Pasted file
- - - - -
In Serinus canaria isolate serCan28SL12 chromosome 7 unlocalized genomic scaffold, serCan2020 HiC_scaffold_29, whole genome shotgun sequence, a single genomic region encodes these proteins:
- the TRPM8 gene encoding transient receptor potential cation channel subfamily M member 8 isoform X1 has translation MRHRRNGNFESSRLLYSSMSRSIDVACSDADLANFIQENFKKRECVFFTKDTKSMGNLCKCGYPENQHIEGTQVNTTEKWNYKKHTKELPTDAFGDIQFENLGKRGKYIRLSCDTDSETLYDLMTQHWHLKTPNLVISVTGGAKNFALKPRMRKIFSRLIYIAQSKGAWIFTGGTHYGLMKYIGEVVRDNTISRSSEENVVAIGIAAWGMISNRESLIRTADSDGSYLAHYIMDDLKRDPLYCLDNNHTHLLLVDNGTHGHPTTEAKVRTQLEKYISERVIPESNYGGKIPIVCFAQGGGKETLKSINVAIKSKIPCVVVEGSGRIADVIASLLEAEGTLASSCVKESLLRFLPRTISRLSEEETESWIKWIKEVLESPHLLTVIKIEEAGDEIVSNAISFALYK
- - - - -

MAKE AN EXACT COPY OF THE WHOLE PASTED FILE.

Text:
In Serinus canaria isolate serCan28SL12 chromosome 7 unlocalized genomic scaffold, serCan2020 HiC_scaffold_29, whole genome shotgun sequence, a single genomic region encodes these proteins:
- the TRPM8 gene encoding transient receptor potential cation channel subfamily M member 8 isoform X1 has translation MRHRRNGNFESSRLLYSSMSRSIDVACSDADLANFIQENFKKRECVFFTKDTKSMGNLCKCGYPENQHIEGTQVNTTEKWNYKKHTKELPTDAFGDIQFENLGKRGKYIRLSCDTDSETLYDLMTQHWHLKTPNLVISVTGGAKNFALKPRMRKIFSRLIYIAQSKGAWIFTGGTHYGLMKYIGEVVRDNTISRSSEENVVAIGIAAWGMISNRESLIRTADSDGSYLAHYIMDDLKRDPLYCLDNNHTHLLLVDNGTHGHPTTEAKVRTQLEKYISERVIPESNYGGKIPIVCFAQGGGKETLKSINVAIKSKIPCVVVEGSGRIADVIASLLEAEGTLASSCVKESLLRFLPRTISRLSEEETESWIKWIKEVLESPHLLTVIKIEEAGDEIVSNAISFALYK